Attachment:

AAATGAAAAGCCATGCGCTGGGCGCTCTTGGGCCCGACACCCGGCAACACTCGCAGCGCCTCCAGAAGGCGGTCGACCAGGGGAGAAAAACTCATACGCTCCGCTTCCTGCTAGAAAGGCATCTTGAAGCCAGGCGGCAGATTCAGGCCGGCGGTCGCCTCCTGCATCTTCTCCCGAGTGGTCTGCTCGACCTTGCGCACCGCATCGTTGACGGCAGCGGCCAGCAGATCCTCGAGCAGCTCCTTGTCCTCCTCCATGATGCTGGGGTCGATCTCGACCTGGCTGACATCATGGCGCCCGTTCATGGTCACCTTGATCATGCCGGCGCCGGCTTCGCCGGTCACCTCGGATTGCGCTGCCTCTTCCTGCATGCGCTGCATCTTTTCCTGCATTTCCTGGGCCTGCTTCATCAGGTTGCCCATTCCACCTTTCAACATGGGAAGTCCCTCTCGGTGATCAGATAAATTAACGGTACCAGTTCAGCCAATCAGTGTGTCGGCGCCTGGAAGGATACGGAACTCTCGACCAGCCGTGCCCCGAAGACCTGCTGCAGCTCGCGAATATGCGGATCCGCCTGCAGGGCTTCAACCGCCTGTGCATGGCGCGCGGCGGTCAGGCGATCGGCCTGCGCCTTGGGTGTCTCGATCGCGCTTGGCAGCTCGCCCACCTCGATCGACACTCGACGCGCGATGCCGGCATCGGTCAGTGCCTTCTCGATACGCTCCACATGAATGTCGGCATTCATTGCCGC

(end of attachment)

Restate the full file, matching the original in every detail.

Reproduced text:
AAATGAAAAGCCATGCGCTGGGCGCTCTTGGGCCCGACACCCGGCAACACTCGCAGCGCCTCCAGAAGGCGGTCGACCAGGGGAGAAAAACTCATACGCTCCGCTTCCTGCTAGAAAGGCATCTTGAAGCCAGGCGGCAGATTCAGGCCGGCGGTCGCCTCCTGCATCTTCTCCCGAGTGGTCTGCTCGACCTTGCGCACCGCATCGTTGACGGCAGCGGCCAGCAGATCCTCGAGCAGCTCCTTGTCCTCCTCCATGATGCTGGGGTCGATCTCGACCTGGCTGACATCATGGCGCCCGTTCATGGTCACCTTGATCATGCCGGCGCCGGCTTCGCCGGTCACCTCGGATTGCGCTGCCTCTTCCTGCATGCGCTGCATCTTTTCCTGCATTTCCTGGGCCTGCTTCATCAGGTTGCCCATTCCACCTTTCAACATGGGAAGTCCCTCTCGGTGATCAGATAAATTAACGGTACCAGTTCAGCCAATCAGTGTGTCGGCGCCTGGAAGGATACGGAACTCTCGACCAGCCGTGCCCCGAAGACCTGCTGCAGCTCGCGAATATGCGGATCCGCCTGCAGGGCTTCAACCGCCTGTGCATGGCGCGCGGCGGTCAGGCGATCGGCCTGCGCCTTGGGTGTCTCGATCGCGCTTGGCAGCTCGCCCACCTCGATCGACACTCGACGCGCGATGCCGGCATCGGTCAGTGCCTTCTCGATACGCTCCACATGAATGTCGGCATTCATTGCCGC